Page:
For true crime fans, Mindhunter is basically the Marvel Cinematic Universe for serial killers. Based on the real lives of Special Agents John E. Douglas and Robert K. Kessler, David Fincher’s Netflix series dives into the disturbing world of calmly detached psychopaths and cold-eyed killers. With Mindhunter season 2 seeing the newly created behavioural science team taking on even more of the criminal underworld’s so called “heavy hitters,” it’s important to look at the devastatingly real events that inspired the fiction. Below, we examine how the events of Netflix’s crime thriller compare the what happened in real life.

Plus, once you’ve finished reading, there are all manner of Mindhunter related podcasts to listen to. From entire Manson podcasts to essential Atlanta Murder listening, it’s time to top up your aural reading list, and we’ll point you in the direction of the best to listen to. Oh, and once you are finished with the below, don’t forget to check out our best true crime podcasts. Until then, though, it’s time to go behind bars with the criminals of Mindhunter season 2. If you dare.

Killer 1: David Berkowitz, AKA ‘Son of Sam’

(Image credit: Netflix)

Their real-life crimes

New York City wasn’t particularly well known for its safety back in 1976. Police levels were dangerously low and crime was rampant. This made it a perfect time for David Berkowitz to strike in a series of horrific shootings that terrified the city. The self-titled ‘Son of Sam’ targeted young brunette women sitting in their cars. He killed six and wounded seven more before finally being caught by police in 1977.

It’s important to note that Berkowitz didn’t just shoot and run. Jack the Ripper-style, Berkowitz left notes behind, making him even more infamous as he mocked the NYPD’s ineptitude at catching him. To make things even more headline grabbing, he said he was instructed to kill young women by a demon manifesting in his neighbour Sam’s dog, Harvey.

How they compare to the show

(Image credit: Getty)

Californication’s Oliver Cooper plays Berkowitz in Mindhunter’s recreation of true crime royalty. This Berkowitz delivers on both looks and a terrifying glimpse into the depraved yet oddly rational psyche that stalked New York City. Just like the real Son of Sam, he reveals, after being questioned at length on his demon story, that the whole possessed dog confession was a lie. Which, if anything, makes Berkowitz even scarier.

Further listening

Given his almost movie-like killing spree, there’s no shortage of in-depth listening available on David Berkowitz. The Last Podcast on the Left, True Crime Garage, and The Serial Killer podcast all have solid offerings to take you back to that infamous, deadly summer of 1976.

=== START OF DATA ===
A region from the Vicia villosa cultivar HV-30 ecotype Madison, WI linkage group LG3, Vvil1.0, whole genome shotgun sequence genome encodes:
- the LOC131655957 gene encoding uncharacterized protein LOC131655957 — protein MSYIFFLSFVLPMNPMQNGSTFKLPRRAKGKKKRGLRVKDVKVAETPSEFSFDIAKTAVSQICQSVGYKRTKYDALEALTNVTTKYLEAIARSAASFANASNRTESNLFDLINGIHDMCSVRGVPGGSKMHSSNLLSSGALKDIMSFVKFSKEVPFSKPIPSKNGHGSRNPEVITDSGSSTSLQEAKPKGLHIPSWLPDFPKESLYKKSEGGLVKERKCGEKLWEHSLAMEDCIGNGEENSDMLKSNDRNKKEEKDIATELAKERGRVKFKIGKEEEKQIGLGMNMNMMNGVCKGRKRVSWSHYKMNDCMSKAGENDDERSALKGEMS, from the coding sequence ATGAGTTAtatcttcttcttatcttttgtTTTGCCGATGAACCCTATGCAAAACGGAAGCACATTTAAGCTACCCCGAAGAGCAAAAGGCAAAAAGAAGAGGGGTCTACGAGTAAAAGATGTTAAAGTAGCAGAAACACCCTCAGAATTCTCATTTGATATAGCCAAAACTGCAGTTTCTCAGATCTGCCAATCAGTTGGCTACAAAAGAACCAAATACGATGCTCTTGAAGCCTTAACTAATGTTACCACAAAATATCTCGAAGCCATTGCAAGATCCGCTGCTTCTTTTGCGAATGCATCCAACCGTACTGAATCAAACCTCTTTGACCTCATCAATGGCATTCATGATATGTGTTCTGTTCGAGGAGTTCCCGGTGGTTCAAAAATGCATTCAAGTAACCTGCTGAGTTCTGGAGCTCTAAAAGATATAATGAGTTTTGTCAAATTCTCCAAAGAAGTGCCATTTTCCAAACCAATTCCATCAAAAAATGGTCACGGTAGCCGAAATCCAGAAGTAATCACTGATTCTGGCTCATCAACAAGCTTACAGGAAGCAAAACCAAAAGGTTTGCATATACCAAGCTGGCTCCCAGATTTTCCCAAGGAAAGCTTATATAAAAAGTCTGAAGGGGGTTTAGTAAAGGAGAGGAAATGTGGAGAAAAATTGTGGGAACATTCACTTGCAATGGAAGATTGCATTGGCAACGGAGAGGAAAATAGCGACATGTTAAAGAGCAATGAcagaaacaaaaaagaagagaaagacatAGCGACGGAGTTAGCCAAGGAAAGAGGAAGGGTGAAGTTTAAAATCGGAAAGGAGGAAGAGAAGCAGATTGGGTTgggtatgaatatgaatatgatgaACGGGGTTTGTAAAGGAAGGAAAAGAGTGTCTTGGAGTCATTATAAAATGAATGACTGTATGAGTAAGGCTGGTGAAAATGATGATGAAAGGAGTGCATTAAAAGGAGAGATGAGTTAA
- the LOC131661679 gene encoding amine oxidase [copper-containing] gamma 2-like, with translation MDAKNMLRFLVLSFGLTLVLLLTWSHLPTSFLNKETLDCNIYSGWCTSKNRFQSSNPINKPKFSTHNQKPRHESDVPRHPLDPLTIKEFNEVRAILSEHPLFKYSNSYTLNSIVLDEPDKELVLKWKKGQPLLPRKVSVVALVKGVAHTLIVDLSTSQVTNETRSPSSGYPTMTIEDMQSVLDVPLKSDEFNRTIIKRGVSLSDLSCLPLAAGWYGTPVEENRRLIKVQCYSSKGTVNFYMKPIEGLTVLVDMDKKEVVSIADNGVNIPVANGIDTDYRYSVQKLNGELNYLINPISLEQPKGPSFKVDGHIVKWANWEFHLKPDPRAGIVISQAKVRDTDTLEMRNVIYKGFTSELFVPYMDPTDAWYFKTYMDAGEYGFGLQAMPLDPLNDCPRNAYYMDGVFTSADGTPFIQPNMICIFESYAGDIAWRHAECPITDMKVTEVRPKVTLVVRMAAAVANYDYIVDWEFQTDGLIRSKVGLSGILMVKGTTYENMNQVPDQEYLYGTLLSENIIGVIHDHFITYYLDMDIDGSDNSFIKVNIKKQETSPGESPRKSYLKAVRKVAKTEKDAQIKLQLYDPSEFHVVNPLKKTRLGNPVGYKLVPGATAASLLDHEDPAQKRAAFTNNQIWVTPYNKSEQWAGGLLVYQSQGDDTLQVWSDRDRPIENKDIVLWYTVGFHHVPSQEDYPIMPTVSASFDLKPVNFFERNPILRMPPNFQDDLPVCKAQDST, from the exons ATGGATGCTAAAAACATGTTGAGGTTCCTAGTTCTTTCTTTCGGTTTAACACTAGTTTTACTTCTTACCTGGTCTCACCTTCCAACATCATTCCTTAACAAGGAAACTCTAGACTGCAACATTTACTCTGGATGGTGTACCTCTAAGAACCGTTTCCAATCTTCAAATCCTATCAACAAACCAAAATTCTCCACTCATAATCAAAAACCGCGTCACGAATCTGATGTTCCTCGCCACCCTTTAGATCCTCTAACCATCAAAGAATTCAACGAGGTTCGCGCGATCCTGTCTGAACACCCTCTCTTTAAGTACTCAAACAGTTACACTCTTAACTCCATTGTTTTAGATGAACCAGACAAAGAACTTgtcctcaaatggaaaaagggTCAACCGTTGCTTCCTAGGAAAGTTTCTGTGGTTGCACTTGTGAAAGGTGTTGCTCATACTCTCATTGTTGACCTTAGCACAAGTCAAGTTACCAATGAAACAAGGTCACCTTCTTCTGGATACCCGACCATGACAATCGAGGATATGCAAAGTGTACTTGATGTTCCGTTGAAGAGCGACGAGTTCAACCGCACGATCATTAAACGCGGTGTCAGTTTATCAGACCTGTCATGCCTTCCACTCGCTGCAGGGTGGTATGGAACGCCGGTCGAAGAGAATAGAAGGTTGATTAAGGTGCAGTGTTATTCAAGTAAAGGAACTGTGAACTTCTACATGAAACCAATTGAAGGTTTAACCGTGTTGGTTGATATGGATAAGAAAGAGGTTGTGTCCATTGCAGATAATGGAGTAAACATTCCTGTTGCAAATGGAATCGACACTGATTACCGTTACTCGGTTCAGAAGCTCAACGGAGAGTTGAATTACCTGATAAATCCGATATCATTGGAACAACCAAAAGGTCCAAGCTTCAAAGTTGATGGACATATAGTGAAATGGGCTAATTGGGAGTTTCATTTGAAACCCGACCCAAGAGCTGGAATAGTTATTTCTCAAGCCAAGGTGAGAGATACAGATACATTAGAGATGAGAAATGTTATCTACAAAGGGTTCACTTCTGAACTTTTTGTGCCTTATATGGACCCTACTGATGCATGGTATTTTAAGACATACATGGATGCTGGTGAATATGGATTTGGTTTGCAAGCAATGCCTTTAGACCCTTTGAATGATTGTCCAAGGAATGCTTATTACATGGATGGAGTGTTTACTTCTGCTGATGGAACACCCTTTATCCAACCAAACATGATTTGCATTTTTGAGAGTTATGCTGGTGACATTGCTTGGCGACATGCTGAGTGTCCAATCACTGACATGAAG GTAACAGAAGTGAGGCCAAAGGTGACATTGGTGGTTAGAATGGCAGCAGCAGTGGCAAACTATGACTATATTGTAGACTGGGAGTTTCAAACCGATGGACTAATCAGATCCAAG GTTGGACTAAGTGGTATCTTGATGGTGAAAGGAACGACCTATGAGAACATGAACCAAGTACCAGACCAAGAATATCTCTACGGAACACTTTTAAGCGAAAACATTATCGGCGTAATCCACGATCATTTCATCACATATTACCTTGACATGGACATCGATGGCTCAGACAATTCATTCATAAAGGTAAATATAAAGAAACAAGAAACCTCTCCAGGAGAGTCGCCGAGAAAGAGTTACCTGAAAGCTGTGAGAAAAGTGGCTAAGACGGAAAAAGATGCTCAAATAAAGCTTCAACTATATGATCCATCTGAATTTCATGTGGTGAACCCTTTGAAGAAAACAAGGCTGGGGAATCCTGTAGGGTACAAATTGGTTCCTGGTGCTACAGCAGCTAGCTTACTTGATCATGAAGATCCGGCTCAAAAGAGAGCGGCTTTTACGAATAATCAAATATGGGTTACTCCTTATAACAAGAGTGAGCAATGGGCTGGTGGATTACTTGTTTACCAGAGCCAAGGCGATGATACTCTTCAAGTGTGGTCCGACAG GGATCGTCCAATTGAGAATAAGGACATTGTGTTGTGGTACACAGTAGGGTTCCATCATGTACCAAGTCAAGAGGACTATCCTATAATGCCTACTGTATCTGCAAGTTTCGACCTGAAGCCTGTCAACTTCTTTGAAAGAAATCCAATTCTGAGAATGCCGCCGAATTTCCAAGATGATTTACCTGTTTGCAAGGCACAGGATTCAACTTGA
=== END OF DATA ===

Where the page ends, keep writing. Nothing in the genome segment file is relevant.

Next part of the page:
Killer 2: The Atlanta Child Murders

(Image credit: Netflix)

Do you know where your children are? It’s an ominous sentence and one that concluded the nightly evening news in Atlanta during the late ’70s as the city was gripped with fear. For two years, starting in 1979, African American children and young adults regularly went missing, only to be found dead weeks later. Police initially failed to connect the dots, but as more and more children went missing – each young, black and working class – the situation became clear: there was a very real predator at work. And, amidst racial tensions in the city, many blamed the Ku Klux Klan.

The FBI, wading into the murky moral waters, began staking out bridges, hoping to find the culprit dumping bodies over the side. Allegedly a splash was heard and talent scout the 22-year-old Wayne Williams, who was on the bridge in his car at the time, was arrested. Williams was eventually charged with the murders of two grown men – not the more than 25 children who had gone missing. Contentious is not the word for this case.

(Image credit: Getty)

Mindhunter season 2 might feature other crimes, but the Atlanta Child Murders are the main event. Ford and Tench are meant to use this case to prove their true value to the FBI. Not easy, given the controversial nature of the real life arrest. Showrunner Fincher treads carefully, telling the story in a way that leaves plenty of questions unanswered. Key evidence against Williams, such as the splash of a body being thrown from the bridge, is never heard by Ford, Tench or Jim. By extension, this means we never hear it either, leaving us to base our moral judgements on the testimony of others.